The Euro Reverses Course & Climbs
June 30, 2015
As the month comes to a close, so does another deadline for Greece. At midnight today, the official EU bailout program comes to an end along with any new provisions and negotiations. In other words the slate is wiped clean. With no promises of any support and no legal way to offer support Greece is essentially on their own. Before this deadline comes another important deadline will be reached. the deadline for Greece to pay the €1.6bn due to the International Monetary Fund is 6pm Washington DC time or 11pm BST.
Greece will not make the €1.6bn due to the International Monetary Fund on Tuesday, the Wall Street Journal is reporting:
Greece won’t make a debt repayment to the International Monetary Fund due Tuesday, a senior Greek government official said Monday. Earlier this month, Greece had notified the IMF it plans to bundle its loan repayments falling due this month into one payment of around 1.6 billion euros, which is due Tuesday. The IMF has said that Greece will immediately be in arrears if it fails to make the debt repayment.
In a turn of events, the euro plunged in the Asian session falling over 150 points to recover a bit as European markets opened, but then reversed course to end up 80 points at 1.1246. The greenback is trading in the red at 95.00 down 60 points after US pending home sales tumbled.
The European Commission chief, Jean-Claude Juncker, has said he feels “betrayed” by the “egotism” shown by Greece in failed debt talks.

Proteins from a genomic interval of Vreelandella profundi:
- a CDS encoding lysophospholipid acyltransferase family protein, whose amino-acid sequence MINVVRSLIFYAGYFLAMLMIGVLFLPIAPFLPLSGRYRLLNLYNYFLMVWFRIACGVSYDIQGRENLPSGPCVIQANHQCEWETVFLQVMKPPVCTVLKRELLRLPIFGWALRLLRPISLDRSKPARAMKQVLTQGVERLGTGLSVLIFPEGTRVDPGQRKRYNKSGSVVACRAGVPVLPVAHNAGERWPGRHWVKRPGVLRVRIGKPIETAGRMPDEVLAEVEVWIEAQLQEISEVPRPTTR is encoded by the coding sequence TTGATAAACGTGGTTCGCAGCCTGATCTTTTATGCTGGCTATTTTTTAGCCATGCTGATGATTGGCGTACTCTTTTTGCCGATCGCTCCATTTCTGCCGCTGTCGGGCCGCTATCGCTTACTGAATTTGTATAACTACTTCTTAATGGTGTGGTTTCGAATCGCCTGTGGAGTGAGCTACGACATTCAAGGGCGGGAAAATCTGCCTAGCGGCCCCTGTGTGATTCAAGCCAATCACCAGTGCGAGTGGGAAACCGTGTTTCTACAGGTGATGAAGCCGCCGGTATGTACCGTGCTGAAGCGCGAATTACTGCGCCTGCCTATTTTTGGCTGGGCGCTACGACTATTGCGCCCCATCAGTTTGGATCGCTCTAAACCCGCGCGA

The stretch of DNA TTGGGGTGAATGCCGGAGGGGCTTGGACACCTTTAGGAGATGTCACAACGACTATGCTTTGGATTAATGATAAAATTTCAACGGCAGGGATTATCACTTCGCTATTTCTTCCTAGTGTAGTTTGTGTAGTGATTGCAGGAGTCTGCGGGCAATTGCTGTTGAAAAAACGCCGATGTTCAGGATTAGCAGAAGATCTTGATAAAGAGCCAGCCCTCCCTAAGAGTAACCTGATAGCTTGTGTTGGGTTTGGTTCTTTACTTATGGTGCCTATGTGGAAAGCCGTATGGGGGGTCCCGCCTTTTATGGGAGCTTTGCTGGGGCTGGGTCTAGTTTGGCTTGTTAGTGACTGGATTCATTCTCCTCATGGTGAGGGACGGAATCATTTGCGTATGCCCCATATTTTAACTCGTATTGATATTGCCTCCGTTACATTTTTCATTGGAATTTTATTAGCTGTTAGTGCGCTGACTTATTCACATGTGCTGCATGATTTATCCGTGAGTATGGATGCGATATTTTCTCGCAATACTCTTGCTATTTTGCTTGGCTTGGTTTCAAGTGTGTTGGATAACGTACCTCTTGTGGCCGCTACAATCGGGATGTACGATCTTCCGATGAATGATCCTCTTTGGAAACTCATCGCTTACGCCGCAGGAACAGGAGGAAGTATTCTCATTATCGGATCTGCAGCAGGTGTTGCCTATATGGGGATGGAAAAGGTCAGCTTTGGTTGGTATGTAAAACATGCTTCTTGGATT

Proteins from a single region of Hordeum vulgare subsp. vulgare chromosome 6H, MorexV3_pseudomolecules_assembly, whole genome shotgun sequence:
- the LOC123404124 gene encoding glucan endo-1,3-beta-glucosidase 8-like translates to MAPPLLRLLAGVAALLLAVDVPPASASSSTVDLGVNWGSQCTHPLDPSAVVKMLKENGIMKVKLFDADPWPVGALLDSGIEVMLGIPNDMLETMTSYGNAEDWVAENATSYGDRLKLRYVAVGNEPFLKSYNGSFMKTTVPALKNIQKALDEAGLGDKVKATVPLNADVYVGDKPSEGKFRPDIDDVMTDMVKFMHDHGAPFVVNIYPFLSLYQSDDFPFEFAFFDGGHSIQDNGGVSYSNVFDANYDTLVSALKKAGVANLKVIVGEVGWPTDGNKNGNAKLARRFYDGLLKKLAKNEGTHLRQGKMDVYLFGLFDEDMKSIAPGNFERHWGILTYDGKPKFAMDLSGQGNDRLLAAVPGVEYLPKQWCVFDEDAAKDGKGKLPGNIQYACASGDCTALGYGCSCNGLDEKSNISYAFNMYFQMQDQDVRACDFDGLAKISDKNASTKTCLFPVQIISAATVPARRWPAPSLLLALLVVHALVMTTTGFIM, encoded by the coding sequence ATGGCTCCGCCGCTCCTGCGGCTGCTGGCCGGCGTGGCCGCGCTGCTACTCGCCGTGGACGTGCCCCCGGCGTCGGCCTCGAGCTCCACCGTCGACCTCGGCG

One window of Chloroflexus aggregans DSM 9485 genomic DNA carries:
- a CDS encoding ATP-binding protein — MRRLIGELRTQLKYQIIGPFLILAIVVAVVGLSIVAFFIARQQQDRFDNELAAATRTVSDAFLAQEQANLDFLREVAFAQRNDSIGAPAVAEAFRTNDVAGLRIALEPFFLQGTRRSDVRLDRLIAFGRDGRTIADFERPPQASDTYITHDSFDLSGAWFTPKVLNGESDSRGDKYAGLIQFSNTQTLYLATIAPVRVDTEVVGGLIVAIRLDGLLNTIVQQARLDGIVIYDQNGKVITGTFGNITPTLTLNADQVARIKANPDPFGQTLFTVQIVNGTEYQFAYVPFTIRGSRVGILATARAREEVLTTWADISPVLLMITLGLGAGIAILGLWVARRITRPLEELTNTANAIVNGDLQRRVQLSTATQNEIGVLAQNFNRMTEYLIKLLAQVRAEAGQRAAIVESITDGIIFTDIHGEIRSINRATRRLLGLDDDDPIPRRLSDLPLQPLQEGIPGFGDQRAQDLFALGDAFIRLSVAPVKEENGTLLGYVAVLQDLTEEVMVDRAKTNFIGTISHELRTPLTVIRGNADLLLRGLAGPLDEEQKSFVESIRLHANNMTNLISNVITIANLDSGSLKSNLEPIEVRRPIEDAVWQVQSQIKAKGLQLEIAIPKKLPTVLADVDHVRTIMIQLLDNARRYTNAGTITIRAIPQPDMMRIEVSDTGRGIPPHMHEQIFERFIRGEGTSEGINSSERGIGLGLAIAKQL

He said Greek proposals were “delayed” or “deliberately altered” but added the door was still open to talks. Along with several other European leaders, he has urged a yes vote in the snap referendum called for Sunday.
The euro proved broadly resilient on Monday to Greece’s moving one step closer to an exit from the single currency, helped by intervention by the Swiss National Bank and investors concluding that the situation in Athens still has some way to run. But though the euro initially fell sharply in response, to as low as $1.0956 as investors displayed a “complete lack of panic” over Europe’s single currency, as Rabobank senior currency strategist Jane Foley put it.
Earlier, the Swiss franc, which tends to appreciate at times of market uncertainty, had traded at a four-week high of 1.0315 francs per euro. But it came off those highs as the Swiss National Bank said it intervened in the market to weaken it, and was last trading down at 1.0418 francs.